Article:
January precipitation typically averages four inches, but that was also exceeded by nearly two and one-half inches, making for a warm and wet month with no snowflakes falling. There were three days that recorded more than an inch of rain and they were spaced out over the course of the month.

Thunderstorms occurred on the 10th, 11th, and 15th (coincidentally, the three days that also reached at least 69 degrees). There was one severe weather event, on the morning of the 11th, which resulted in a flurry of mainly weak tornadoes across the Mid-South as a squall line moved through the region. A total of 13 tornadoes were documented in the NWS-Memphis warning area, six of which occurred in the greater Memphis metropolitan area and MWN coverage area. These include an EF-2 that passed east of Hernando to south of Olive Branch in DeSoto County, causing the most damage, two EF-1's (one on either side of Arkabutla Lake), and EF-0's in far southwest Marshall County and southern Fayette County. Windspread wind damage from the associated line of storms also swept through the metro with about 40,000 MLG&W customers losing power as trees and a few power lines were felled.

Memphis International Airport, Memphis, TN

Average temperature: 46.7 degrees (5.5 degrees above average)
Average high temperature: 54.7 degrees (4.9 degrees above average)
Average low temperature: 38.6 degrees (6.0 degrees above average)
Warmest temperature: 72 degrees (11th)
Coolest temperature: 23 degrees (20th)
Heating Degrees Days: 559 (179 below average)
Cooling Degree Days: 0 (1 below average)
Records set or tied: Record high minimum set on the 15th (59 degrees)
Comments: Five days recorded a low temperature at or below freezing, 9.5 days less than average for the month.

Monthly total: 6.44" (2.46" above average)
Days with measurable precipitation: 16 (6.5 days above average)
Wettest 24-hour period: 1.80" (11th)
Snowfall: None
Records set or tied: None
Comments: Three days had rainfall exceeding one inch. The average for January is one.

Peak wind: South/44 mph (10th)
Average wind: 8.4 mph
Average relative humidity: 72%
Average sky cover: 70%

Click here for a daily statistical recap for Memphis International Airport.

Cirrus Weather Solutions /, Bartlett, TN

Average temperature: 45.4 degrees
Average high temperature: 53.8 degrees
Average low temperature: 37.5 degrees
Warmest temperature: 70.1 degrees (11th)
Coolest temperature: 22.7 degrees (20th)
Comments: None

Monthly total: 5.84" (automated rain gauge), 6.25" (manual CoCoRaHS rain gauge)
Days with measurable precipitation: 14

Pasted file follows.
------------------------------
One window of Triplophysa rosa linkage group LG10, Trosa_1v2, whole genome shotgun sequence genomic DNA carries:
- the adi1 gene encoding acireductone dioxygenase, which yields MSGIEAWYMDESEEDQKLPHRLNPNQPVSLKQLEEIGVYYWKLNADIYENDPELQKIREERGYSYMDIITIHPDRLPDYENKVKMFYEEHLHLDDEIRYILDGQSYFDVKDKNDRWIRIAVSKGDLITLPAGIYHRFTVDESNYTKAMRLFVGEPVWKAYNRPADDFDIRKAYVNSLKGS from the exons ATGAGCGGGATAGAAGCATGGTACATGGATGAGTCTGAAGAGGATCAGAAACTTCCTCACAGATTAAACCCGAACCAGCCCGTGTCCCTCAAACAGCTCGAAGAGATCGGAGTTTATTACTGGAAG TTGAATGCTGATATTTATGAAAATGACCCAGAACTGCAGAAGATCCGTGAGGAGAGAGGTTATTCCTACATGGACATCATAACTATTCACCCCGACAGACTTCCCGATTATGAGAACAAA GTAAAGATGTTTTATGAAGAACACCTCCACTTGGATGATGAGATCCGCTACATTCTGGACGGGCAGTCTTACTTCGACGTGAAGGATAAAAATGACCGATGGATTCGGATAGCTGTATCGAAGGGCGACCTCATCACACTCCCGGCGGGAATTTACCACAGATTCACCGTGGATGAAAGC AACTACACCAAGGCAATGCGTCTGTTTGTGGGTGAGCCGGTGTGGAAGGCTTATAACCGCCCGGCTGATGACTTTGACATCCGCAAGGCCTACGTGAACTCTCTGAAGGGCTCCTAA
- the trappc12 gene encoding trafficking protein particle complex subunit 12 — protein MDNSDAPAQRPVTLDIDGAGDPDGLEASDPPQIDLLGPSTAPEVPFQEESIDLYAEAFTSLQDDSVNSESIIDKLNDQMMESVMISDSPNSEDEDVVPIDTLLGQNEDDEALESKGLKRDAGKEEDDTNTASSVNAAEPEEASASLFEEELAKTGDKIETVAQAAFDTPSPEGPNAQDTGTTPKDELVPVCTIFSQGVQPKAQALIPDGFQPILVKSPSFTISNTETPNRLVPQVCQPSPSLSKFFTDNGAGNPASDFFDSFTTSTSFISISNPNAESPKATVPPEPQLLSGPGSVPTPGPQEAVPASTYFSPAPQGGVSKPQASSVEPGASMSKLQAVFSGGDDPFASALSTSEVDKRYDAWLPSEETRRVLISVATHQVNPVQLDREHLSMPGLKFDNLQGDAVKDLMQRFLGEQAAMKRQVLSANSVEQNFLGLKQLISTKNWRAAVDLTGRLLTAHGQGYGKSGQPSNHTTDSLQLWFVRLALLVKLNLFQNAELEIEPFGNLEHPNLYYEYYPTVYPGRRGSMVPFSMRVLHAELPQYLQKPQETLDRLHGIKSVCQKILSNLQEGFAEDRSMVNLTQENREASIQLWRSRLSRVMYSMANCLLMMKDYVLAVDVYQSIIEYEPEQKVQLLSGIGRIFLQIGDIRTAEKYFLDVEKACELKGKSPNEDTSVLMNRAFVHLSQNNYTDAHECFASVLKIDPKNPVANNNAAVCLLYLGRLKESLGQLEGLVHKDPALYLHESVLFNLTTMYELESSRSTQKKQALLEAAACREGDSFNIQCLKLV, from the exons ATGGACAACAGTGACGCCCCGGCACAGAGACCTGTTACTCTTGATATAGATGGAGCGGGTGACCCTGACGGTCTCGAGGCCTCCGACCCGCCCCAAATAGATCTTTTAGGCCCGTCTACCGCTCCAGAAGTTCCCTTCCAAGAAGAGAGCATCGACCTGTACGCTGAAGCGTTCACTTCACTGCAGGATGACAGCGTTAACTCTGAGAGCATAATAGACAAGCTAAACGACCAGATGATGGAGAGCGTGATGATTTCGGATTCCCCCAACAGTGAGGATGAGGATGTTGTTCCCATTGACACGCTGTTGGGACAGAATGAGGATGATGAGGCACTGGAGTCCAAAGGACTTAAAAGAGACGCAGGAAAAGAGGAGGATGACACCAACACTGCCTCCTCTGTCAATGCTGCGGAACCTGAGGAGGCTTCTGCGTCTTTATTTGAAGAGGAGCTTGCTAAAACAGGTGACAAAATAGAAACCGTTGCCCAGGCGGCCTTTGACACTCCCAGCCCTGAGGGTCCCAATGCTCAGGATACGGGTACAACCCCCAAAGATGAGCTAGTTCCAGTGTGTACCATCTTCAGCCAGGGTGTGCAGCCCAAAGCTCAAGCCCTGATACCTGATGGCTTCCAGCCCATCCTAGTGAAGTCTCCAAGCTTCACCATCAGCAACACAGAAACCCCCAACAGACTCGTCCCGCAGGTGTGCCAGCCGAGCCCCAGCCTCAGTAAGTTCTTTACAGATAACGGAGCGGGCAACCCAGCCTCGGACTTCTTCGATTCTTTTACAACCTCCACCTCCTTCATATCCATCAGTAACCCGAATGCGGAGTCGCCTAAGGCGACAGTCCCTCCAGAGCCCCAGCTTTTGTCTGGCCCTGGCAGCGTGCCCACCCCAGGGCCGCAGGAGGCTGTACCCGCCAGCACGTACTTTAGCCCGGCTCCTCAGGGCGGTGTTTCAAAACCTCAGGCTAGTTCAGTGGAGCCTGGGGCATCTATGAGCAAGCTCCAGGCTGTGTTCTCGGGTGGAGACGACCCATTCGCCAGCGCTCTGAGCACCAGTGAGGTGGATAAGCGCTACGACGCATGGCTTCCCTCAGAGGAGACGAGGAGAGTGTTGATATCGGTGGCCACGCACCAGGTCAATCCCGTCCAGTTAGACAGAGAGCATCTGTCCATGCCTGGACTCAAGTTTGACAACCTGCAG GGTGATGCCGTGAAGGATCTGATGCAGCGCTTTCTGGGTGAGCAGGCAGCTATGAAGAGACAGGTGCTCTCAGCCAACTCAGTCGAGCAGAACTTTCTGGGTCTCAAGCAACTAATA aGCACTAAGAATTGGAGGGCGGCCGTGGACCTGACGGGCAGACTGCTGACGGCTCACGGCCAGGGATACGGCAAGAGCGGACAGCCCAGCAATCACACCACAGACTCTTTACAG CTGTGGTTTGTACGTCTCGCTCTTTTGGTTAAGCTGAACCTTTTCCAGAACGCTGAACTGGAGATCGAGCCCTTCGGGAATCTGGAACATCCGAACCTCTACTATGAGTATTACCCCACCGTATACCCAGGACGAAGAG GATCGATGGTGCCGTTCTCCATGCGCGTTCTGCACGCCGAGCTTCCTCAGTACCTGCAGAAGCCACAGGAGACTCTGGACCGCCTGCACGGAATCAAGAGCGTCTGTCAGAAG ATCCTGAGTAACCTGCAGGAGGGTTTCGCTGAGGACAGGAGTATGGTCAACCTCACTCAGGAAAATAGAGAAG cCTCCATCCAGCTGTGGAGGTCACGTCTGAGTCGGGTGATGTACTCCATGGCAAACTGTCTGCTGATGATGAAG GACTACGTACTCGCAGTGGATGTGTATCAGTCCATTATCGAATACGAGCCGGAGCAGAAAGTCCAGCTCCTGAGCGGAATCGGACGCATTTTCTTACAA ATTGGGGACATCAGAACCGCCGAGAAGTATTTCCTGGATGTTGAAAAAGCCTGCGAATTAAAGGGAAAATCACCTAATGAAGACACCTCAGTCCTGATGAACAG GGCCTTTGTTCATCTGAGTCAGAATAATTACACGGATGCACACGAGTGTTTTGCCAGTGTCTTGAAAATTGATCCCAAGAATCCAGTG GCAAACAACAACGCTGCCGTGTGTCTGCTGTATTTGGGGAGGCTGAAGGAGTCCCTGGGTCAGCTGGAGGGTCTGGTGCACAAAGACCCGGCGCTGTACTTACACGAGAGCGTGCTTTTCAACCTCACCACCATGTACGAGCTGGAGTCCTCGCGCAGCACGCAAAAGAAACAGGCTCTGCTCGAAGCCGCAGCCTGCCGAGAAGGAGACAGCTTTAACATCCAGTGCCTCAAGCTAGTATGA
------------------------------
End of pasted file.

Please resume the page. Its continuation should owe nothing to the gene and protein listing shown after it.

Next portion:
Wettest date: 2.05" (11th) (via automated gauge)
Snowfall: Trace
Comments: A few snow flurries fell on the morning of the 20th.

Peak wind: South/30 mph (11th)
Average relative humidity: 79%
Average barometric pressure: 30.15 in. Hg
Comments: None

Click here for a daily statistical recap for Bartlett, TN.

MWN Forecast Accuracy

MWN average temperature error: 2.34 degrees
MWN forecast temperatures within 2 degrees of actual: 66%
MWN average dewpoint error: 2.88 degrees
MWN forecast dewpoints within 2 degrees of actual: 51%

MWN's forecasts extend out five periods (2.5 days, or roughly 60 hours). Historical accuracy statistics can be found here.

Climate Outlook - February 2020

The February climate outlook for the United States from the Climate Prediction Center is shown below. Above average temperatures are forecast for the eastern and southwestern U.S. Below average temperatures are expected in the northern Great Plains. Odds favor above average temperatures for Memphis, at 39% (versus only a 28% chance of below average temperatures). Memphis averages 45.5 degrees for the month.

Wetter than normal weather is expected for the southeast U.S, as well as the northern Great Plains. Below average precipitation is forecast for the eastern Plains and California. For Memphis, odds favor very slightly above average rainfall (34% chance), which historically averages nearly 4.39 inches.

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MWN is a NOAA Weather Ready Nation Ambassador Meteorologist Erik Proseus is an NWA Digital Seal Holder

Wednesday, February 5, 2020

Could it be? A snow forecast we can all get behind?

We ran a poll a couple of days ago for Groundhog Day asking whether you were ready for spring or wanted some snow. The results were very close to split among the 500 or so votes. In fact, we might have the best of both worlds on deck!

A very warm (but wet) pattern has gotten us through the first half of the week. But now that we are "post-frontal" (the cold front is shifting east of our area), cold air will mix with the next round of precipitation late Thursday, potentially bringing the snow-lovers out there something pretty to stare at out the window. For those that don't want to bother with it, anything that falls should be relatively harmless. And for those that don't want to figure out how to shuffle the kids on a school day, the impacts should be minimal enough that that won't be an issue come Friday morning! Winner winner, French toast dinner! Let's get into the details.